Trump’s trade policy secured him blowback from traditionally conservative farmers and business groups. In Rice County, farmers found themselves particularly hard hit by Chinese retaliatory tariffs on soybeans. China has traditionally been the largest export market for American soybeans, but shipments fell 75% in 2018, and last year, China briefly quit buying U.S. ag products altogether. To compensate, China increased its shipments of soybeans from Argentina and Brazil.
Under the new trade agreement, China has agreed to increase its shipments of American agricultural products markedly over the next two years. Schrader said that the bulk of that increase is likely to come from soybeans.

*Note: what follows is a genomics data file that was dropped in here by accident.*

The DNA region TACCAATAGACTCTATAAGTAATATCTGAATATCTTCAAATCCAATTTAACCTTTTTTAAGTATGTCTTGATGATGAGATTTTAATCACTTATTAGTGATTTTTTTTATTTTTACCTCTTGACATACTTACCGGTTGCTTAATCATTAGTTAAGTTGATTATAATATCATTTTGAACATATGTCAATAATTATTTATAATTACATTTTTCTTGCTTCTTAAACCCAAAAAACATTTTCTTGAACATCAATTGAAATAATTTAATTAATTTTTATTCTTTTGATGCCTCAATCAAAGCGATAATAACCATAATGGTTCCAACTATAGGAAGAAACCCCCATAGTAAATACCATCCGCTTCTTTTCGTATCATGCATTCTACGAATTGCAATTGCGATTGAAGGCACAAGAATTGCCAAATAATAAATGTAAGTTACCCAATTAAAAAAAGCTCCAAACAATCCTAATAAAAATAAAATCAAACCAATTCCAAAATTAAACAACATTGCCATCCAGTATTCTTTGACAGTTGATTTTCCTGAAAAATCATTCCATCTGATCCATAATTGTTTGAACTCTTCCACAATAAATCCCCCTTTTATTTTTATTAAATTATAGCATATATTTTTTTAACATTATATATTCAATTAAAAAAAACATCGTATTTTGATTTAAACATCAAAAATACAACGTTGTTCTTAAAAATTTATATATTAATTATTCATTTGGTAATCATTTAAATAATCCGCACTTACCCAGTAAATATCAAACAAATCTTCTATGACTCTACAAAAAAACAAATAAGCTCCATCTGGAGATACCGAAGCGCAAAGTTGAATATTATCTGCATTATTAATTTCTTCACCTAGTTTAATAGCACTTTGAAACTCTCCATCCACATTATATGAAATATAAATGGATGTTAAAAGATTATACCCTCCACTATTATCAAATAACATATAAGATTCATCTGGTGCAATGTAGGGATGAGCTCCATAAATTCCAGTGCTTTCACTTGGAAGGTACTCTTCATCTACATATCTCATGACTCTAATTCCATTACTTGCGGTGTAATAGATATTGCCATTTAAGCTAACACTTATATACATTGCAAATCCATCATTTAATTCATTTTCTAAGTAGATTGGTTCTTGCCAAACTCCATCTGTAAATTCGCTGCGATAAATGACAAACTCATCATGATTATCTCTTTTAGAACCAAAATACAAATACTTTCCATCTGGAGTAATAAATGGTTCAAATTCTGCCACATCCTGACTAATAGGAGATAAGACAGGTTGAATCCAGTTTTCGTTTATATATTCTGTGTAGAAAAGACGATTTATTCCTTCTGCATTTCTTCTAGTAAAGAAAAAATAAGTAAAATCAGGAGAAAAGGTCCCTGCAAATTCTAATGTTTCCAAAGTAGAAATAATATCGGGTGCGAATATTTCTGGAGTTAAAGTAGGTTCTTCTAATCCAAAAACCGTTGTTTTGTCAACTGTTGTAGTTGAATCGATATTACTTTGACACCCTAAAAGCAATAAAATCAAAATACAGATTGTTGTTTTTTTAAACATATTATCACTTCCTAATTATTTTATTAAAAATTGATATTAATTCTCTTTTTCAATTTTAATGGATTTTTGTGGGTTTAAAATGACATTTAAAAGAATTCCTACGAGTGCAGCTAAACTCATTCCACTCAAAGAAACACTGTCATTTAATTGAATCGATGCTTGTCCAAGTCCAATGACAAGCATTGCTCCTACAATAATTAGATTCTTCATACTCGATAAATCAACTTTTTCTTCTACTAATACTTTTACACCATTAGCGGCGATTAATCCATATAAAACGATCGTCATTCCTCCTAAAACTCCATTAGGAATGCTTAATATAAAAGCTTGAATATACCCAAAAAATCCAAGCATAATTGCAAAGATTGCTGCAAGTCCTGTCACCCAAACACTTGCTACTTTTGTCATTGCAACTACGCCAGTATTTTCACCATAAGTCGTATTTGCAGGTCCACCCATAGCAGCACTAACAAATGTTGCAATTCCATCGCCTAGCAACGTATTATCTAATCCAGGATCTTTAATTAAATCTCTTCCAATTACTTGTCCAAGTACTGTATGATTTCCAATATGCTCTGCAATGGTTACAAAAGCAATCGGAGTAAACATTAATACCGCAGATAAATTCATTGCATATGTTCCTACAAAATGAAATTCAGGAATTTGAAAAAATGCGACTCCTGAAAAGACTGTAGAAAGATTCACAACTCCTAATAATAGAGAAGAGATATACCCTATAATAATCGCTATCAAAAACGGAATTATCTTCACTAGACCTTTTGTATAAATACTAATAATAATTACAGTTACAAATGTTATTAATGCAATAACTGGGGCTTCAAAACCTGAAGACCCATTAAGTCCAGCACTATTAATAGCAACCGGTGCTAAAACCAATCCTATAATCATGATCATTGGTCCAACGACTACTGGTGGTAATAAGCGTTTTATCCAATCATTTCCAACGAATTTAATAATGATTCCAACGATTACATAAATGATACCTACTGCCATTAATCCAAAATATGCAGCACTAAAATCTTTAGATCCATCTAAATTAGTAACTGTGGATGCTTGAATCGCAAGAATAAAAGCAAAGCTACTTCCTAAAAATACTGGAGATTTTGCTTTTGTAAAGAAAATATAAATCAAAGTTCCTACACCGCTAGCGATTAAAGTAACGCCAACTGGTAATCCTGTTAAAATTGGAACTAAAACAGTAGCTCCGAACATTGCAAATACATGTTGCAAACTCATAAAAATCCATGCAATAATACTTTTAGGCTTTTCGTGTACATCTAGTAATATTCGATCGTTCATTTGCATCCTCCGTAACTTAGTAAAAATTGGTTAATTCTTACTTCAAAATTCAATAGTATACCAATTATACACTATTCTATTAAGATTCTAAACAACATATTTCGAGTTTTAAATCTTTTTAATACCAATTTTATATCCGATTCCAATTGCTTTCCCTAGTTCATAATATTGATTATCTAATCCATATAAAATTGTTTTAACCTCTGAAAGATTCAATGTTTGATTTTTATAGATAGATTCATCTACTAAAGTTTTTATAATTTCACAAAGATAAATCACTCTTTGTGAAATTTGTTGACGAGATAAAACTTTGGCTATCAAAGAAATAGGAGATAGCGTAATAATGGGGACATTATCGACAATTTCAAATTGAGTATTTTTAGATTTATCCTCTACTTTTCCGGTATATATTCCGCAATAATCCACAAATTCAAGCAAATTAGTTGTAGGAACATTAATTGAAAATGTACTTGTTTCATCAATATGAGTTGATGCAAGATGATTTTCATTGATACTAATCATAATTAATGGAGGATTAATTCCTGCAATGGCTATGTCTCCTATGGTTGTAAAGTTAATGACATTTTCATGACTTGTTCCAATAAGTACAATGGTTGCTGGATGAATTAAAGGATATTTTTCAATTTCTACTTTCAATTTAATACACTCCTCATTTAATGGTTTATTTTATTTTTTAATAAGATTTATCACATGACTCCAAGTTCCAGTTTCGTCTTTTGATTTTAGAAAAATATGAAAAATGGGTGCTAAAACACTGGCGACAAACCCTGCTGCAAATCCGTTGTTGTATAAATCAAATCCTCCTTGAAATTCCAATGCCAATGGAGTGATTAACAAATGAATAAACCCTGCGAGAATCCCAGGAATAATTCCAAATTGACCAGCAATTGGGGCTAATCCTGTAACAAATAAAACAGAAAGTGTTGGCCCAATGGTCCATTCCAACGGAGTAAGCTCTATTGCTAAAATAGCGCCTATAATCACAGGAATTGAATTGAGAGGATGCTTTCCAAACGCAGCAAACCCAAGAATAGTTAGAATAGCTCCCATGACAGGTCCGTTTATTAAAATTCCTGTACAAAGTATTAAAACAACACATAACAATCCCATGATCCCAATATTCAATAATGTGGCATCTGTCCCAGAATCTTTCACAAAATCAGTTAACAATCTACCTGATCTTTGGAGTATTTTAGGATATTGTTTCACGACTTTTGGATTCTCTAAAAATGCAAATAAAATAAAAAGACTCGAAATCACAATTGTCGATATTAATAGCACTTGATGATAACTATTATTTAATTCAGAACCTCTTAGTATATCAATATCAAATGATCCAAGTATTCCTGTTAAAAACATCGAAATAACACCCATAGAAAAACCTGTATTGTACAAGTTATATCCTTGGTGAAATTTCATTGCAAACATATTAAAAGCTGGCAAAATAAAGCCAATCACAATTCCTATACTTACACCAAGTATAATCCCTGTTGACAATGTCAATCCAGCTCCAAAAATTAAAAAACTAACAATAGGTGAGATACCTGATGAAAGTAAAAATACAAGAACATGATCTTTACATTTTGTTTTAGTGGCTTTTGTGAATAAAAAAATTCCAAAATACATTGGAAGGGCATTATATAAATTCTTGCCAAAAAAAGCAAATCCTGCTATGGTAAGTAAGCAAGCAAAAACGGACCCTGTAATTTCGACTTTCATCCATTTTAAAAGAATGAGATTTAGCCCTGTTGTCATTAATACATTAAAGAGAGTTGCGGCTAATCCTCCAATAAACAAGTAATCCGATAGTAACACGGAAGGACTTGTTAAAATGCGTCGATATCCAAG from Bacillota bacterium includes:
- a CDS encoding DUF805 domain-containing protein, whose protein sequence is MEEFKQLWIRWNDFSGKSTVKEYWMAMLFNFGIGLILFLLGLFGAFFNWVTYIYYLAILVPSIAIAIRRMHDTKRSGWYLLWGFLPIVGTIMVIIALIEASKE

“Still, our markets haven’t reflected it yet,” he said. “That’s because there are a lot of soybeans on the market.”
Schrader added that while soybean farmers are particularly relieved, other producers could see a boost thanks to the trade deal with China. In particular, China will need to import more pork than ever in 2020, with African swine fever having devastated the country’s pigs.
Northfield Township farmer Mike Peterson said he expects that China will need to increase pork exports in the coming months. He noted that the U.S. has more than enough pork to fill China’s needs and the Chinese have had significant ties to the U.S. pork industry. Virginia-based Smithfield Foods, the largest hog producer in the world, has been a wholly owned subsidiary of Chinese conglomerate WH Group since 2013.